The Golden Notebook
The Golden Notebook
I cooked and we slept. This morning I woke first and his face, sleeping, was ill and thin. I thought it was impossible he should go, I couldn’t let him, he was in no state to go.
He woke, and I was fighting the desire to say: You can’t go. I must look after you. I’ll do anything if only you’ll say you’ll stay with me.
I knew he was fighting his own weakness. I was wondering what would have happened if, all those weeks ago, he had not put up his arms around my neck, unconsciously, in his sleep. I wanted, then, for him to put his arms up around my neck. I lay, fighting not to touch him, as he was fighting not to appeal to me, and I was thinking how extraordinary, that an act of kindness, of pity, could be such a betrayal. My brain blacked out with exhaustion, and while it did, the pain of pity took me over and I cradled him in my arms, knowing it was a betrayal. He clung to me, immediately, for a second of genuine closeness. Then, at once, my falseness created his, for he murmured, in a child’s voice: ‘Ise a good boy,’ not as he had ever whispered to his own mother, for those words could never have been his, they were out of literature. And he murmured them mawkishly, in parody. But not quite. Yet as I looked down at him, I saw his sharp ill face show first, the sentimental falseness that went with the words; then a grimace of pain; then, seeing me look down, in horror, his grey eyes narrowed into a pure hating challenge, and we looked at each other helpless with our mutual shame and humiliation. Then his face relaxed. For a few seconds he slept, blacked out, as I had blacked out the moment before, just before I had bent to put my arms around him. Then he jerked himself out of sleep, all tenseness and fight, jerked himself out of my arms, glancing alert and efficient around the room for enemies, then stood up; all in one moment, so fast did these reactions follow each other.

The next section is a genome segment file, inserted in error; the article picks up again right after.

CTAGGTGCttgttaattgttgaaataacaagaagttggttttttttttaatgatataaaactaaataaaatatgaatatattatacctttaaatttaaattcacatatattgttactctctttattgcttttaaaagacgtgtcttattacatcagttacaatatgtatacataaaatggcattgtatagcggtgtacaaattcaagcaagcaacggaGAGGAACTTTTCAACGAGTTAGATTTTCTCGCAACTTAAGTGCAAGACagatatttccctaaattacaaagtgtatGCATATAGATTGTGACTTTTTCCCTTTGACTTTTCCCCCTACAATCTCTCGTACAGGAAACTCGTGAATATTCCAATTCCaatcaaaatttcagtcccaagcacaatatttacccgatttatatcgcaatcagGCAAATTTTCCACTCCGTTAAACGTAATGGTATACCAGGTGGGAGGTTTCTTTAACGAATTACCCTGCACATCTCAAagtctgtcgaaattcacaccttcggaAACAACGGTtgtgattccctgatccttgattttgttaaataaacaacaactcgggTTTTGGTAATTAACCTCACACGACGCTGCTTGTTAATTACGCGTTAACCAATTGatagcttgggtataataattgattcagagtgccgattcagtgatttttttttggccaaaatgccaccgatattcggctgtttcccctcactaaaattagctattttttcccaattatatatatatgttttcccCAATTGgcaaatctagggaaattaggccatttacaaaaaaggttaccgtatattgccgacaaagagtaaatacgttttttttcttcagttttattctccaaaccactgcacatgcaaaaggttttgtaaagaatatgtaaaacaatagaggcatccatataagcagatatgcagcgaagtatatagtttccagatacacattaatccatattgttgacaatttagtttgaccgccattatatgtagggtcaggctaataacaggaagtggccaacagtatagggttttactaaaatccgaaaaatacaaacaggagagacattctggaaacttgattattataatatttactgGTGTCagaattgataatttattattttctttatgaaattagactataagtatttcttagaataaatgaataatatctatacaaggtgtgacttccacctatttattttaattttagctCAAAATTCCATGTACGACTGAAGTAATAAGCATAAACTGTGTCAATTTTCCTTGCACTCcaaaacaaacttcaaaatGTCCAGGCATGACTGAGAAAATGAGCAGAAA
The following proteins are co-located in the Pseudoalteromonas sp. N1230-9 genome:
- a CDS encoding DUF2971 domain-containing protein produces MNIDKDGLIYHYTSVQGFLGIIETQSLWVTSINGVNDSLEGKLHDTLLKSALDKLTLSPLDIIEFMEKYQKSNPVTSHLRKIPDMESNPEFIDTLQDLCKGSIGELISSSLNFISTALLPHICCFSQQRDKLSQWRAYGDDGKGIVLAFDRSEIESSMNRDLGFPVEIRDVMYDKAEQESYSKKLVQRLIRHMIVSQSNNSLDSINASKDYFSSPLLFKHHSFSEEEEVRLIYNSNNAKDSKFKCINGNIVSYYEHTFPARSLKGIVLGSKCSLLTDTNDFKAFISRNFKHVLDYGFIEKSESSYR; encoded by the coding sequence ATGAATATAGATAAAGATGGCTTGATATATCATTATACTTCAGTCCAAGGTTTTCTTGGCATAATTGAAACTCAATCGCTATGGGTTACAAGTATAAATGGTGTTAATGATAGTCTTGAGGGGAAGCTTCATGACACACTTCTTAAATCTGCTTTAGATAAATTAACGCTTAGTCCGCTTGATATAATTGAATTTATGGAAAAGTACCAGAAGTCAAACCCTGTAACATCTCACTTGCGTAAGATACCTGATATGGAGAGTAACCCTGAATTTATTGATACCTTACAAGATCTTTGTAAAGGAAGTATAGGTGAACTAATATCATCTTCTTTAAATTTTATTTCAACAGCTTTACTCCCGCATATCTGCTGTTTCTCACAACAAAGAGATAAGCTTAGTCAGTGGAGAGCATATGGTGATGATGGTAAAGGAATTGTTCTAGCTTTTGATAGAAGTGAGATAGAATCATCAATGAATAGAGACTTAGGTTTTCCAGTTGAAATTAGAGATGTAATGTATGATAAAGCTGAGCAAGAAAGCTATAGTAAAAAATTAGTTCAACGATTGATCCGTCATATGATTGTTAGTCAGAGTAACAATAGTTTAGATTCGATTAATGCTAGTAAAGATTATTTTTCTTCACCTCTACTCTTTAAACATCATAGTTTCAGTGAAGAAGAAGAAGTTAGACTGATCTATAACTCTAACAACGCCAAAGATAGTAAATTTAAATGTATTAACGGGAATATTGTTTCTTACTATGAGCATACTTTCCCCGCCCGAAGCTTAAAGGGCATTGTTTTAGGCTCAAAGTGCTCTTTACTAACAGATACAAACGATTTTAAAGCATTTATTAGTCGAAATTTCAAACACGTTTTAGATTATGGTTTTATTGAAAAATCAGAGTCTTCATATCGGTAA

He said: ‘We can’t either of us ever go lower than that.’
I said: ‘No.’
‘Well that’s played out,’ he said.
‘Buttoned up and finished,’ I said.
He went up to pack his few things into his bag and cases.